Work on clusters during the last few decades convincingly demonstrates enhanced opportunities for local growth and entrepreneurship, but external upstream knowledge linkages are often overlooked or taken for granted. This article is an attempt to remedy this situation by investigating why and how young, single-site firms search for distant sources of complementary competences. The discussion is positioned within a comprehensive framework that allows a systematic investigation of the approaches available to firms engaged in globally extended learning. By utilizing the distinction between problem awareness (what remote knowledge is needed?) and source awareness (where does this knowledge reside?) the article explores the relative merits and inherent limitations of pipelines, listening posts, crowdsourcing and trade fairs to acquire knowledge and solutions from geographically and relationally remote sources.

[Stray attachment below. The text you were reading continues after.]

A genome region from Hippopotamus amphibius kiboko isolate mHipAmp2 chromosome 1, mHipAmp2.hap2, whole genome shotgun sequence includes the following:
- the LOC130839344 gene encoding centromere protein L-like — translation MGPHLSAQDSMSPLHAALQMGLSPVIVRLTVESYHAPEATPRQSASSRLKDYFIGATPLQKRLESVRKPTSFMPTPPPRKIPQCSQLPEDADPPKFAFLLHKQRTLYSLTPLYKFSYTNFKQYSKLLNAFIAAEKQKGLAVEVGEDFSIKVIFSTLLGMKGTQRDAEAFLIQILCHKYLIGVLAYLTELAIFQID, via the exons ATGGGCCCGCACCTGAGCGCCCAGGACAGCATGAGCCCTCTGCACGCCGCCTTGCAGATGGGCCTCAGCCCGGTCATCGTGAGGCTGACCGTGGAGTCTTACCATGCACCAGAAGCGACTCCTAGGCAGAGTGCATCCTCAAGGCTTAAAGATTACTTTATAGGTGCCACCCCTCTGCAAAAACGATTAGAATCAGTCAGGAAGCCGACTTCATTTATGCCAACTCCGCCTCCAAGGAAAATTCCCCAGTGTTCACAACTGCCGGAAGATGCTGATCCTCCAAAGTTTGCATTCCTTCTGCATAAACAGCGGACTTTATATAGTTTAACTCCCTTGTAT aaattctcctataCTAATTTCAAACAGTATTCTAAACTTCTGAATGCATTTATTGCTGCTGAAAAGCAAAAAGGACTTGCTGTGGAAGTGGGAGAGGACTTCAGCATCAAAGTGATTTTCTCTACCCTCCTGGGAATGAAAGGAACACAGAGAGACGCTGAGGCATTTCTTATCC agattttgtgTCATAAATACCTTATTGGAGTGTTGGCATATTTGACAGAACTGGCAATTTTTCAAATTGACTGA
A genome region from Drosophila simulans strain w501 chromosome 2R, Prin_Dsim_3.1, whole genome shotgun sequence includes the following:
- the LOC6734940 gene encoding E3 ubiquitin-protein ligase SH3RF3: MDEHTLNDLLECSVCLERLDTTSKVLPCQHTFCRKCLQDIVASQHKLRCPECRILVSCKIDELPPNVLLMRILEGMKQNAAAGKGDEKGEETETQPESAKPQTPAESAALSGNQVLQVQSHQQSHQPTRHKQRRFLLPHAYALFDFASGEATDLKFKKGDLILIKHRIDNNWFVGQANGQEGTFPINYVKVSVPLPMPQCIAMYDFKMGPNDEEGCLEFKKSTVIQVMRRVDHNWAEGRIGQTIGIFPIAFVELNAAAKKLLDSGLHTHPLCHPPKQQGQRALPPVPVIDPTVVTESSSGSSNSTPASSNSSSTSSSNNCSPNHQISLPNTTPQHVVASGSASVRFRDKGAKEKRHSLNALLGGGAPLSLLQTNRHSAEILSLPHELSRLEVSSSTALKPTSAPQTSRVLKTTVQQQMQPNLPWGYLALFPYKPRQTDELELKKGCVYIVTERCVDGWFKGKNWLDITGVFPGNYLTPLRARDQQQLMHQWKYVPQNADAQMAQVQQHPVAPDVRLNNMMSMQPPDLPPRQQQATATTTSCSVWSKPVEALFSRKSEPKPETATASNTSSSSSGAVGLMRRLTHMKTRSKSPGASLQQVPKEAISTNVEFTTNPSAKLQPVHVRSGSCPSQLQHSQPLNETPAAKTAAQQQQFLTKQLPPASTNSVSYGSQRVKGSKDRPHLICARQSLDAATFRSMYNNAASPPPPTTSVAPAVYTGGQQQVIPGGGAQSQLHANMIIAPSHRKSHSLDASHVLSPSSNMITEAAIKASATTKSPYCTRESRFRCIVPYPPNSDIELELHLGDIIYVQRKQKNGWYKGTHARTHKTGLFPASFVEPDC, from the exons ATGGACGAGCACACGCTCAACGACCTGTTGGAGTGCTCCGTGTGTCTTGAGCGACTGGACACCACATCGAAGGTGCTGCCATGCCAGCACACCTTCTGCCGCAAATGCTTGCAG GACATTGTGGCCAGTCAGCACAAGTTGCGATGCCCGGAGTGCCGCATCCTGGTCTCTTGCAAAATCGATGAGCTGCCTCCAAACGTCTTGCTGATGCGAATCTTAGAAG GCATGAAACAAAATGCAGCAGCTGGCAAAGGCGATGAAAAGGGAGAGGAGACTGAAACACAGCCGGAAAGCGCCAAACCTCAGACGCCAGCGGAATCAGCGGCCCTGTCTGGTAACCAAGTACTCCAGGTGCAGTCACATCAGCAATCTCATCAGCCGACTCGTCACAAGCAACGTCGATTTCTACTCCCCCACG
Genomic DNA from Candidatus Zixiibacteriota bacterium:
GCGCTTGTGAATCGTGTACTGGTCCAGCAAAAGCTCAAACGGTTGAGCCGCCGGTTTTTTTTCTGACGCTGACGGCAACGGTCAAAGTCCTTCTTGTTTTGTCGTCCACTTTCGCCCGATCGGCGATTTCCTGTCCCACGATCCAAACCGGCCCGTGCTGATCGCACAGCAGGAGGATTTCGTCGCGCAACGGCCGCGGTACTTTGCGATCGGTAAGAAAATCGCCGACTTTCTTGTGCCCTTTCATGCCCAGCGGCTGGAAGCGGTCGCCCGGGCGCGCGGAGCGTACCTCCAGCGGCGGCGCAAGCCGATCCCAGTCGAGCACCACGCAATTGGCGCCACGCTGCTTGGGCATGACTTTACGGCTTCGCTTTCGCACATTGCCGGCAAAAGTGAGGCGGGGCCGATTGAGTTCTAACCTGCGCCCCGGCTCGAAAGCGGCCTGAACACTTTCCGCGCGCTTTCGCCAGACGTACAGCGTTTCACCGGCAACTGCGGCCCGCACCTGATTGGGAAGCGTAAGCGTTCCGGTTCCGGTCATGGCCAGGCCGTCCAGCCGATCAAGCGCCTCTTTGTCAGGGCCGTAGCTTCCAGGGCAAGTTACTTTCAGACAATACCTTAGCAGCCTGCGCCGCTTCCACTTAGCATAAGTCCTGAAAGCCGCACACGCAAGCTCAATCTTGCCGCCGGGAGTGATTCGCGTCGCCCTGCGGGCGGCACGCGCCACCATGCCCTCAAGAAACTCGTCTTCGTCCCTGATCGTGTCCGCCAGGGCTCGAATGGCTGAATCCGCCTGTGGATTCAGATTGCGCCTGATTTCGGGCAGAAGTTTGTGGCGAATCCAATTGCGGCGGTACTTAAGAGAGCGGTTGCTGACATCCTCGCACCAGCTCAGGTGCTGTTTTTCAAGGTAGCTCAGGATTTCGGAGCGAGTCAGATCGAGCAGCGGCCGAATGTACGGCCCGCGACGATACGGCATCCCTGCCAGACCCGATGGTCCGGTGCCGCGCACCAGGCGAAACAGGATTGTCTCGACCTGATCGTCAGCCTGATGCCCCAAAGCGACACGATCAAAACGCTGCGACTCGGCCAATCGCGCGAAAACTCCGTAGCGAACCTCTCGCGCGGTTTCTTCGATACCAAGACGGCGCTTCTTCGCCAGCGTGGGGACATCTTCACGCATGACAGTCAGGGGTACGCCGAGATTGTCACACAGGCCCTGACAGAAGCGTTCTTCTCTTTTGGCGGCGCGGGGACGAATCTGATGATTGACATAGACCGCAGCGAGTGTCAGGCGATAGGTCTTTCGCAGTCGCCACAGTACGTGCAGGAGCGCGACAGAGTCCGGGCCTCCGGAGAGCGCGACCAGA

|Tidsskrift||Journal of Economic Geography|
|Status||Udgivet - 2014|
- Remote knowledge
- Global knowledge transfer
- Young single-site firms